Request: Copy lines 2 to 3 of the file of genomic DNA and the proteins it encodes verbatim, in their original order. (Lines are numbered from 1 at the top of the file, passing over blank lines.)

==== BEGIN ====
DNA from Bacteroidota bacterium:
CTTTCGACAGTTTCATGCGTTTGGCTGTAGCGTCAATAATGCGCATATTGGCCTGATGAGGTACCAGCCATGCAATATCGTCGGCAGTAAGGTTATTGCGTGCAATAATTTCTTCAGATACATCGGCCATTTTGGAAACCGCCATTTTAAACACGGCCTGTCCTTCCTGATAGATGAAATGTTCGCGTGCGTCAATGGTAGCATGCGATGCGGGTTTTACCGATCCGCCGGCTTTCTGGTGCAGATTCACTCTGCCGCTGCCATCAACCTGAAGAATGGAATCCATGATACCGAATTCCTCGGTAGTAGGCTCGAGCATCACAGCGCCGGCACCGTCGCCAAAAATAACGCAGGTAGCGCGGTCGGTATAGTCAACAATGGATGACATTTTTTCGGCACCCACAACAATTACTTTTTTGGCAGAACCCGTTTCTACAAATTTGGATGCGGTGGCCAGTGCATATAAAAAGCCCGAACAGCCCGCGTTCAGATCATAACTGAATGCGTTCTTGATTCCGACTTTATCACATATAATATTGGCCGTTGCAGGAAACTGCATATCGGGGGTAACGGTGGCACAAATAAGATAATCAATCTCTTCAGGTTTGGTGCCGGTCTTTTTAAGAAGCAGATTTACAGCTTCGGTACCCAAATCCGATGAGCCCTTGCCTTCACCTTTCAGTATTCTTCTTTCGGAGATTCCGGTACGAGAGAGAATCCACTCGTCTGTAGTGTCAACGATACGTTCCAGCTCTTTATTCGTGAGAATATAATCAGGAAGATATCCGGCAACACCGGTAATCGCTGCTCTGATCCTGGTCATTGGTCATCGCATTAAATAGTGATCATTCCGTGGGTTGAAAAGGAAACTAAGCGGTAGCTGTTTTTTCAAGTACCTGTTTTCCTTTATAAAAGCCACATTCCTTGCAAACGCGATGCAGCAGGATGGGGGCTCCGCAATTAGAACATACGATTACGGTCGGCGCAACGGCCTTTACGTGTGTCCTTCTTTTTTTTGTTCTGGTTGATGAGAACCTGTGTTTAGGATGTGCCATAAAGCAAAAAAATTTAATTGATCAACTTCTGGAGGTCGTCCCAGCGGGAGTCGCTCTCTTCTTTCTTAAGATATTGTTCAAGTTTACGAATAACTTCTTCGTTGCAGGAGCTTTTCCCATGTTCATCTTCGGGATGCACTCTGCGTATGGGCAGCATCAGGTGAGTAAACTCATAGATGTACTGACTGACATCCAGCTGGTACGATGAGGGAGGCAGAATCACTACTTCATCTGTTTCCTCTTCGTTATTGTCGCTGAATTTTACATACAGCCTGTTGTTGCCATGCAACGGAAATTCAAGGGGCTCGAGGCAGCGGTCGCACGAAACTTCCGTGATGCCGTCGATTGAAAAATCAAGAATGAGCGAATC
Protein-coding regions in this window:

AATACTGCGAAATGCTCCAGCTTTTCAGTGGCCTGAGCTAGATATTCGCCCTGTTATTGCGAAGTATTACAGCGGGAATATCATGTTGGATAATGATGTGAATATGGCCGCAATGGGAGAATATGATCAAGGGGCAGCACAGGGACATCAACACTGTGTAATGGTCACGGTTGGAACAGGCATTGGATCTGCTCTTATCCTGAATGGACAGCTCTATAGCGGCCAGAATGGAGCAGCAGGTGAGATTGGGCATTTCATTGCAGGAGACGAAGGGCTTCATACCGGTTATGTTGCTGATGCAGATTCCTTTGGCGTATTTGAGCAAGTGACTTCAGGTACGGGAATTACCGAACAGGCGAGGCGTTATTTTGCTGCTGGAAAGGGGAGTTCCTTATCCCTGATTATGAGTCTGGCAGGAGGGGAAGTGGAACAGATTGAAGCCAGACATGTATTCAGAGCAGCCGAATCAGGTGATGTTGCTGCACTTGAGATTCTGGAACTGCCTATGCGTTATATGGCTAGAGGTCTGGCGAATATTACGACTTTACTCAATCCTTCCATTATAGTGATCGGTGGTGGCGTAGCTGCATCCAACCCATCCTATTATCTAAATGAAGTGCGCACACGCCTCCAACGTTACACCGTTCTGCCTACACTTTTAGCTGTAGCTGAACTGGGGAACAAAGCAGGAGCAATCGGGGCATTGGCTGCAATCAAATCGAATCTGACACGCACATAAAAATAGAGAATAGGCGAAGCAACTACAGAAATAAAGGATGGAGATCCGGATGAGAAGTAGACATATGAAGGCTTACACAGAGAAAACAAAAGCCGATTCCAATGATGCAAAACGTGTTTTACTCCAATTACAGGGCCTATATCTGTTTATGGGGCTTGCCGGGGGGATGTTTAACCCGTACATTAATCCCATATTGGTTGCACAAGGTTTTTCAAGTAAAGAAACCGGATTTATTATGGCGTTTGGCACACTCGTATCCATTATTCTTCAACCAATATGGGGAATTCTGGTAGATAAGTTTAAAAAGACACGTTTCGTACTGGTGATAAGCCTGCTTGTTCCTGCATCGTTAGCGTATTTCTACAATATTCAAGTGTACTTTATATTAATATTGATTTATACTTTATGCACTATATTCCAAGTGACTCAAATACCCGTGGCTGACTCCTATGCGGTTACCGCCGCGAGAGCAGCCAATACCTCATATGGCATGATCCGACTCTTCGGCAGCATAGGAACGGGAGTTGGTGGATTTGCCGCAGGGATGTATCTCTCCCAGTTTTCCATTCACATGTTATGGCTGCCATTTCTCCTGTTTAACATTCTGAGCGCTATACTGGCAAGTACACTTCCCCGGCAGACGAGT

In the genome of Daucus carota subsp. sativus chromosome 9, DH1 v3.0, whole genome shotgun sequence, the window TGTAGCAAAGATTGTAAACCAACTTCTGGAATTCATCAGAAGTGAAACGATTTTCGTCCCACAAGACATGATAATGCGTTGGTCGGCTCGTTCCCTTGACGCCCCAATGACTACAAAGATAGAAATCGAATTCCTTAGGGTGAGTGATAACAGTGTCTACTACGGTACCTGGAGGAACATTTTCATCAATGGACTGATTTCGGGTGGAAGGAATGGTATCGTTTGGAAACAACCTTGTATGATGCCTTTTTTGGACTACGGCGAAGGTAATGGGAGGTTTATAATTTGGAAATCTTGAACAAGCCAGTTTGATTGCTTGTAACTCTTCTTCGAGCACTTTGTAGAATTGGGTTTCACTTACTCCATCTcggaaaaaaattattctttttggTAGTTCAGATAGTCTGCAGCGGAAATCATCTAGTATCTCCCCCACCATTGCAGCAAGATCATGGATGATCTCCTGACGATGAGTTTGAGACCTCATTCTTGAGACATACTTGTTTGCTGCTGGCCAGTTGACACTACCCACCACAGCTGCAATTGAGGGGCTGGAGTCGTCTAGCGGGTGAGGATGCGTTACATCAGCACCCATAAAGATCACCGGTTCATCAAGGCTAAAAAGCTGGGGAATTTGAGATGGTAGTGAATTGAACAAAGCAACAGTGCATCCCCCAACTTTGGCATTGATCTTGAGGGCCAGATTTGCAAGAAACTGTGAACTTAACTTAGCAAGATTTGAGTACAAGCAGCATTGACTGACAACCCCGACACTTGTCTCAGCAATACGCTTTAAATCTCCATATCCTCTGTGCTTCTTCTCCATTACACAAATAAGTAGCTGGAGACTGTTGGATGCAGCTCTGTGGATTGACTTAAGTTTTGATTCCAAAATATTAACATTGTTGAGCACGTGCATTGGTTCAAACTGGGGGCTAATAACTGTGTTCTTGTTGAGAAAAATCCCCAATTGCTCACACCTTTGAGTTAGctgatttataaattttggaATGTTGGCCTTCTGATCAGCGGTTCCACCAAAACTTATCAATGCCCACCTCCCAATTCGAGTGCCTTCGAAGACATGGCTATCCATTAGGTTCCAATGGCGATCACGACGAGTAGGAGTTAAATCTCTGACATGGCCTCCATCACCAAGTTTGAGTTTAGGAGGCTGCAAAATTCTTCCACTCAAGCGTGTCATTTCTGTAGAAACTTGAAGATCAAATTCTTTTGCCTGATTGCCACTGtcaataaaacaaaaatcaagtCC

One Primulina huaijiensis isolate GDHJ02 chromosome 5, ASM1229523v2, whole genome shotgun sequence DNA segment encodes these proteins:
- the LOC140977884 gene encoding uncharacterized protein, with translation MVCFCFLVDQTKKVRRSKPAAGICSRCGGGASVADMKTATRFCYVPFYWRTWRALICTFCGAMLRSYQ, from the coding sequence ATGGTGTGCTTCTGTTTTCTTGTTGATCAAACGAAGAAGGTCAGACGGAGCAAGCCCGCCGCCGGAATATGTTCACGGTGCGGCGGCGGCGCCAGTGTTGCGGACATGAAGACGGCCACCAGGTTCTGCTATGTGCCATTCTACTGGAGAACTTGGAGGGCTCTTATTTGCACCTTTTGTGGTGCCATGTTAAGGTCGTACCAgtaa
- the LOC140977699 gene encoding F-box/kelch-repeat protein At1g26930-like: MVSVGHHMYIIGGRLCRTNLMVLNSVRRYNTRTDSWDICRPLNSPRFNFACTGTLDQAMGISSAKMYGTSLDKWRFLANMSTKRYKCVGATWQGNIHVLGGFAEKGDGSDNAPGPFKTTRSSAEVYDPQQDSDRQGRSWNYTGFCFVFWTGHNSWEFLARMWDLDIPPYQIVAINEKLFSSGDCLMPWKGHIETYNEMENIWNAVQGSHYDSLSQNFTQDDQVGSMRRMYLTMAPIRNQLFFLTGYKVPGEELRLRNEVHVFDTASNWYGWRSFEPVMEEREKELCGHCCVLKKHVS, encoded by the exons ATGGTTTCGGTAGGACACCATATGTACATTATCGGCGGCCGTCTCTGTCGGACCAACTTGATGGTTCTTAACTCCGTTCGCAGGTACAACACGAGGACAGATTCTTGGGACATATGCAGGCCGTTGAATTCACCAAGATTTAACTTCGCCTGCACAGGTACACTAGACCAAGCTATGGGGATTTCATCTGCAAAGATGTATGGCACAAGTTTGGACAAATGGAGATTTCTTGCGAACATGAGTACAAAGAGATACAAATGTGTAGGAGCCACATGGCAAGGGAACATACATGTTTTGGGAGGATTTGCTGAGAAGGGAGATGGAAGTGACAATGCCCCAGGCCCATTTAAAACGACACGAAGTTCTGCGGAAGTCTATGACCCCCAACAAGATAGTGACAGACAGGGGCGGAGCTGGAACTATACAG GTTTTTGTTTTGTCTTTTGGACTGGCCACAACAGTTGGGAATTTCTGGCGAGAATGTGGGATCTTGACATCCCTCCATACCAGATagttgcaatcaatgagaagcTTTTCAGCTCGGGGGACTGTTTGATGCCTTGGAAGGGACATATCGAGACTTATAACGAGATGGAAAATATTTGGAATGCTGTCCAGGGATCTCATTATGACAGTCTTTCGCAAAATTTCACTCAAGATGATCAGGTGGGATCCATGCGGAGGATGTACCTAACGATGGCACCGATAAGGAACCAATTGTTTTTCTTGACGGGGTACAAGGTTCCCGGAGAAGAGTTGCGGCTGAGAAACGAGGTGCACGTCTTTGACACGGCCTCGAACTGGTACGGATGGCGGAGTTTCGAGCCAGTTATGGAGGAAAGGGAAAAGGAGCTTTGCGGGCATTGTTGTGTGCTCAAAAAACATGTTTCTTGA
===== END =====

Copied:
CTTTCGACAGTTTCATGCGTTTGGCTGTAGCGTCAATAATGCGCATATTGGCCTGATGAGGTACCAGCCATGCAATATCGTCGGCAGTAAGGTTATTGCGTGCAATAATTTCTTCAGATACATCGGCCATTTTGGAAACCGCCATTTTAAACACGGCCTGTCCTTCCTGATAGATGAAATGTTCGCGTGCGTCAATGGTAGCATGCGATGCGGGTTTTACCGATCCGCCGGCTTTCTGGTGCAGATTCACTCTGCCGCTGCCATCAACCTGAAGAATGGAATCCATGATACCGAATTCCTCGGTAGTAGGCTCGAGCATCACAGCGCCGGCACCGTCGCCAAAAATAACGCAGGTAGCGCGGTCGGTATAGTCAACAATGGATGACATTTTTTCGGCACCCACAACAATTACTTTTTTGGCAGAACCCGTTTCTACAAATTTGGATGCGGTGGCCAGTGCATATAAAAAGCCCGAACAGCCCGCGTTCAGATCATAACTGAATGCGTTCTTGATTCCGACTTTATCACATATAATATTGGCCGTTGCAGGAAACTGCATATCGGGGGTAACGGTGGCACAAATAAGATAATCAATCTCTTCAGGTTTGGTGCCGGTCTTTTTAAGAAGCAGATTTACAGCTTCGGTACCCAAATCCGATGAGCCCTTGCCTTCACCTTTCAGTATTCTTCTTTCGGAGATTCCGGTACGAGAGAGAATCCACTCGTCTGTAGTGTCAACGATACGTTCCAGCTCTTTATTCGTGAGAATATAATCAGGAAGATATCCGGCAACACCGGTAATCGCTGCTCTGATCCTGGTCATTGGTCATCGCATTAAATAGTGATCATTCCGTGGGTTGAAAAGGAAACTAAGCGGTAGCTGTTTTTTCAAGTACCTGTTTTCCTTTATAAAAGCCACATTCCTTGCAAACGCGATGCAGCAGGATGGGGGCTCCGCAATTAGAACATACGATTACGGTCGGCGCAACGGCCTTTACGTGTGTCCTTCTTTTTTTTGTTCTGGTTGATGAGAACCTGTGTTTAGGATGTGCCATAAAGCAAAAAAATTTAATTGATCAACTTCTGGAGGTCGTCCCAGCGGGAGTCGCTCTCTTCTTTCTTAAGATATTGTTCAAGTTTACGAATAACTTCTTCGTTGCAGGAGCTTTTCCCATGTTCATCTTCGGGATGCACTCTGCGTATGGGCAGCATCAGGTGAGTAAACTCATAGATGTACTGACTGACATCCAGCTGGTACGATGAGGGAGGCAGAATCACTACTTCATCTGTTTCCTCTTCGTTATTGTCGCTGAATTTTACATACAGCCTGTTGTTGCCATGCAACGGAAATTCAAGGGGCTCGAGGCAGCGGTCGCACGAAACTTCCGTGATGCCGTCGATTGAAAAATCAAGAATGAGCGAATC
Protein-coding regions in this window: